Last year’s Infinity War promised to be the culmination of ten years of filmmaking, a story spanning the entirety of the universe and pulling together several threads woven throughout the previous movies. On that, I feel, it delivered. Upon its back, Infinity War carries the strength of interconnectedness—seeing character interactions (such as Thor and the Guardians, or Tony Stark and Dr. Strange) was really one of the huge aspects we’d been waiting for; having Thanos finally make his mark after hanging out in the shadows for so long felt refreshing as Marvel debuted their greatest villain since Loki; having the Infinity Stones get pulled together made for a thrilling film.
It’s action set piece after action set piece, with crazy battles ranging from New York to the crumbled planet of Titan. Some fans feel like the movie is stuffed to brimming over, and while this is certainly a valid criticism, the comic geek inside of me couldn’t help but just enjoy the pure nerdiness of all these characters and powers and fights. I grinned ear-to-ear when Spidey first appeared on the scene. The theater I first saw it in was filled with fellow filmgoers and all added to the incredible experience of enjoyment with their laughs, gasps, and cheers. Moments like the Red Skull’s sudden cameo appearance made me and everyone around me freak; Thor coming down with his new battle axe, shouting “Bring me Thanos!” to seemingly turn the tide was epic; and while the end “Snap!” scene was always a possibility in my mind, it was such a foreign and minute one I really didn’t seriously consider Marvel pulling it off. But they did, and the shock of it had me going “Wow…” the entire way home.
Like others, the movie isn’t without its own flaws the filmmakers may have wished to magically “snap” away. Scenes that could’ve been included—the destruction of Xandar or Nebula sneaking in to kill Thanos—are reduced to unfortunately clunky exposition; Star Lord’s outburst seems like a slightly forced, hokey maneuver to give Thanos the upper hand; and, of course, not everyone gets the screen time they could have. Nevertheless, the action is still bombastic, the jokes are some of the best in the whole series (“Why is Gamora?” killed me), the tethers to previous movies continue Marvel’s impressive world-building, and the ending is shocking enough to lead audiences to the second film. Though we know our heroes are coming back, the “how” is more exciting than knowing the “what” for the upcoming Avengers: Endgame.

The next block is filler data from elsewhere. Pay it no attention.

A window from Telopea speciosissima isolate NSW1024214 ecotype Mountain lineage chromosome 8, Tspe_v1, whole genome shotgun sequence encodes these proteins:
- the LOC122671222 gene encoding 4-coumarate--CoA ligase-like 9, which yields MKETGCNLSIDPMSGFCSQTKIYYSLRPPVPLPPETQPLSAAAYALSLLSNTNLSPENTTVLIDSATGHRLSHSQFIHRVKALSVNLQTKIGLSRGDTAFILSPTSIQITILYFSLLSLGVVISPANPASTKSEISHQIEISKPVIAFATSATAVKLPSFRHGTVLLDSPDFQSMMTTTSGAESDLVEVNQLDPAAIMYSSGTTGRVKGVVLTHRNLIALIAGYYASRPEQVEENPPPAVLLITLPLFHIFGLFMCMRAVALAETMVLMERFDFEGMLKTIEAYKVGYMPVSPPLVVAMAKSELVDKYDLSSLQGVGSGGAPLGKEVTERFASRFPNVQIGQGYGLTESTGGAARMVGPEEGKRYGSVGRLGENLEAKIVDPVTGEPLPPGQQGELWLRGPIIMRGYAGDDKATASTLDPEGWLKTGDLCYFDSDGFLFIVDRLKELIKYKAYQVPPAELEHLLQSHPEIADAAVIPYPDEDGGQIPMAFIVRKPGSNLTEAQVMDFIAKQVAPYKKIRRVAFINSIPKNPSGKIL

4. Spider-Man: Homecoming (2017)
It’s the sixth Spider-Man movie in 16 years. That’s a lot of Spidey, but as a dear fan of the beloved icon, I can guarantee there’s no better film. I’ve always enjoyed Amazing Spider-Man 2, but this movie beats that one by a country mile. Because, not too surprisingly, Marvel’s input was needed to make the best rebooted Spidey film.
This is Spidey at his finest and most pure—awkward teenage high schooler Peter Parker who can only really find his true groove under a mask while shooting webbing. It’s a fun follow-up to Civil War, asking what a kid with powers who had just experienced the incredible would do after such a zany adventure. And, of course, it brings Spidey into the MCU fold at long last. Guys like Captain America, Thor, and Iron Man had held their own for a nice, long while. Allowing Spider-Man to have his own time to shine in his own film—albeit, somewhat shadowed by Tony Stark at moments—was a dream come true for fans like me. Tom Holland’s Peter Parker feels, by far, the most relatable to me as a viewer. Forgoing the origin story, Homecoming drops us into the world of a Peter I already enjoyed in Civil War but could not get enough of here.
And let’s not forget the movie’s insanely well-done plot twist. It’s done simply, but when you look back at the pieces, they all fit together. The reveal that the Vulture is Liz’s father is one of the rare times that my jaw dropped in the middle of the theater; the tension this twist creates makes for an unsettling viewing as the final battle between Spidey and his foe draws close. My only minor complaint would be Vulture putting two-and-two together that Peter and Spidey are one and the same—seriously, has there been a Spidey movie yet where a villain HASN’T found out who the hero was?—but other than that minor guff, the twist is probably the best part of the film and kept me hooked the entire time.
3. Iron Man (2008)
The movie that started it all, Iron Man kicked off the MCU as we know it today. Back then, Marvel movies (and, honestly, superhero movies in general) had no cohesive universe to share in, with disparate Spider-Man, X-Men, Fantastic Four, and Hulk franchises at three different stuidos offering nothing in the way of a unified story. Though we didn’t know it at the time, this is the film that promised a universe continually explored through today. And, almost eleven years later, it still holds up as one of the dang finest films Marvel has crafted. Part of that is, naturally, the source material: Stan Lee’s classic tale of a selfish, greedy billionaire who undergoes a change of heart after his literal heart is almost pierced by shrapnel makes for a fundamental Marvel redemption story. The character change and growth in just a few illustrated pages is translated beautifully from comic to screen, turning a B-hero at best in 2008 to a household name today. Seriously, this is the guy everyone thinks is gonna die in Endgame, but he’s also the same hero nobody wants to see go.
Injured in a convoy attack while visiting Afghanistan, Tony Stark is taken captive by a terrorist organization known as the Ten Rings and, alongside scientist Ho Yinsen, crafts a suit of armor to escape his confines. After Yinsen sacrifices himself to save Stark, the fan-favorite genius billionaire playboy philanthropist takes on the guise of Iron Man, the Armored Avenger, striking back at the weapons dealers who’ve obtained his company’s technology. The film is lightning in a bottle, striking the chords of narrative simplicity, raw emotion, thematic undertones, and action-packed goodness. With a powerhouse, perfect performance by Robert Downey Jr., this film wouldn’t have needed to kick off a universe of eleven-plus years of films to be good. On its own, Iron Man works wonderfully.